Complete meals for $7.50 that can be customised by its customers and are inspired by the great culinary traditions of the world. It will also feature vegan and gluten-free choices
At 241 Washington Street in downtown Boston is Spyce, the first restaurant in the world with a robotic kitchen. Opened last May, the restaurant offers complete and varied meals, made entirely by robotsv, at the cost of a mere $7.50, while the staff is dedicated to refinishing the plates from an aesthetic point of view, and talking to the customers. This cutting-edge engineering work is the brainchild of four young researchers from the Massachusetts Institute of Technology (MIT) – Michael Farid, Kale Rogers, Luke Schlueter and Brady Knight – who developed the system in collaboration with Michelin-star chef Daniel Boulud, who then became the director of the kitchen and created all the recipes. «We came up with the concept of our restaurant in the hopes of solving a problem we all had to deal with. As students and athletes – commented the founders – we had a hard time finding a place to eat good healthy food at an affordable price. That is why we decided to combine good cuisine with technological innovation. The result of this process is Spyce, which blends science and hospitality into a single product, make delicious and nutritious meals affordable to everyone».
As the very name Spyce suggests, the recipes are distinguished in particular by their spices, by the aromas and consistencies of the international dishes.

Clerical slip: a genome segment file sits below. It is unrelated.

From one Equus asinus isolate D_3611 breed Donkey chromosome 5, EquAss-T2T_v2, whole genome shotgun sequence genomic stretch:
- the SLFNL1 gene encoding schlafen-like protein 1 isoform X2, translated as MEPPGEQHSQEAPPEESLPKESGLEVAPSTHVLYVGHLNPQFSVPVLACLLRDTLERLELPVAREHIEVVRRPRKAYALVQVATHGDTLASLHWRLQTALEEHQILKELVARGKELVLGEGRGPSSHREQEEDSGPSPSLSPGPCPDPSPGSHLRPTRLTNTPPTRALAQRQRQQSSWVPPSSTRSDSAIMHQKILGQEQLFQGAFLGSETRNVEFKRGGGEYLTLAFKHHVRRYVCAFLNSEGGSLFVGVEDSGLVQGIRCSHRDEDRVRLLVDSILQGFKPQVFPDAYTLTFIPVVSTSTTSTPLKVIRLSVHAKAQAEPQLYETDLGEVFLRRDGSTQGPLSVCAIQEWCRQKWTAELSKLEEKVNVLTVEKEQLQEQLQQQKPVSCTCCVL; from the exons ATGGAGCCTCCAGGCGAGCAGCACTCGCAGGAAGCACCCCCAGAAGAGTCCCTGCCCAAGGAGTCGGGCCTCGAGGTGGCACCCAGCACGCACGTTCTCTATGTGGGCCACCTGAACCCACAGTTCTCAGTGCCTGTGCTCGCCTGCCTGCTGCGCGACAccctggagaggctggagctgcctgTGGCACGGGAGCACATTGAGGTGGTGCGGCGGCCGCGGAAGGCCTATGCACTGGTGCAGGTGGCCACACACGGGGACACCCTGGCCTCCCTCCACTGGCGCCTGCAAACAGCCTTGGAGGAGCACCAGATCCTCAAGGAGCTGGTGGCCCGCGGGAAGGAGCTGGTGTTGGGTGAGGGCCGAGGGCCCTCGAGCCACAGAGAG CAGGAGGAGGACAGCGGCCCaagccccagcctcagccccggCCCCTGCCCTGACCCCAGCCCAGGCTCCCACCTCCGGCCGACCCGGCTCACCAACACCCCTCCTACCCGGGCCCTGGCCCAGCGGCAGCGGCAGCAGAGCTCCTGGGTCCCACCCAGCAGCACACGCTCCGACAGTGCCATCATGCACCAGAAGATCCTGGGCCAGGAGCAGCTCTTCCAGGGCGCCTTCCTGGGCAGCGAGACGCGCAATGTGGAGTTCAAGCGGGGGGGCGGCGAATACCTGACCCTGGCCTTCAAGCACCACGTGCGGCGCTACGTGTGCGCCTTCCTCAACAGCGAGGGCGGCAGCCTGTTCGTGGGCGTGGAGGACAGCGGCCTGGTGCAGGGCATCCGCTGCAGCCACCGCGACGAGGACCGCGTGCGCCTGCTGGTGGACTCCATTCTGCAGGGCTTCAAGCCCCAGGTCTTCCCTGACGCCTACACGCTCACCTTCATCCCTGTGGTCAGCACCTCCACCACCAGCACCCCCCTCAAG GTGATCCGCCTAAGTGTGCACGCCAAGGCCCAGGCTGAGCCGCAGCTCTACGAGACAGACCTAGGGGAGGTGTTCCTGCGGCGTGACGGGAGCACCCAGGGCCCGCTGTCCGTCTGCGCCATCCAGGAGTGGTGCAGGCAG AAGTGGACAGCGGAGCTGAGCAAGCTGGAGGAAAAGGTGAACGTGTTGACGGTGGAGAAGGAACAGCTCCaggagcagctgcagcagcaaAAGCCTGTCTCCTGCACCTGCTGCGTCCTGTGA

Furthermore, each dish can be customised to meet customer tastes and requirements. There are vegetarian, gluten-free and vegan alternatives. There are in fact many different variations on the recipes, with Indian, Thai, Lebanese, Latin and Korean versions. The presentation of the plates, to which the same attention must be paid as to the flavour, is the work of the restaurant staff, the Gard Manager who gives them the final touch. The menus are prepared in “bowls”, with a balanced combination of ingredients such as vegetables, seeds, grains, seafood and chicken. One example is the recipe called “Roma” which includes roast chicken, pasta with tomato sauce and garlic, bruschette, ricotta whipped with lemon peel and breadcrumbs. There is also a selection with whole-grain rice that also includes roast chicken, sautéed cabbage, cucumber salad, blueberry sauce and white sauce.
But how does the robotic kitchen work? The operations are all executed by seven mechanical arms and seven woks, which are heated by induction, a precise and efficient method that saves energy compared to other methods.
Customers place their orders on a tablet and when the input is received, the requested ingredients are poured into the hoppers from the refrigerated cell, divided into portions and combined in the automatic works, which complete the cooking process before the mechanical arms ladle the food into the bowls, ready to be garnished and served. Waiting time? Three minutes. There is also great attention to sanitary concerns. The robotic kitchen, certified by the National Sanitation Foundation (NFS), cleans and sanitizes the woks after each meal it cooks. It is programmed to monitor the temperature, refrigeration, water and all the components of the refrigerator that come into contact with the food are regularly removed and washed by the staff.
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translation by Olga Barmine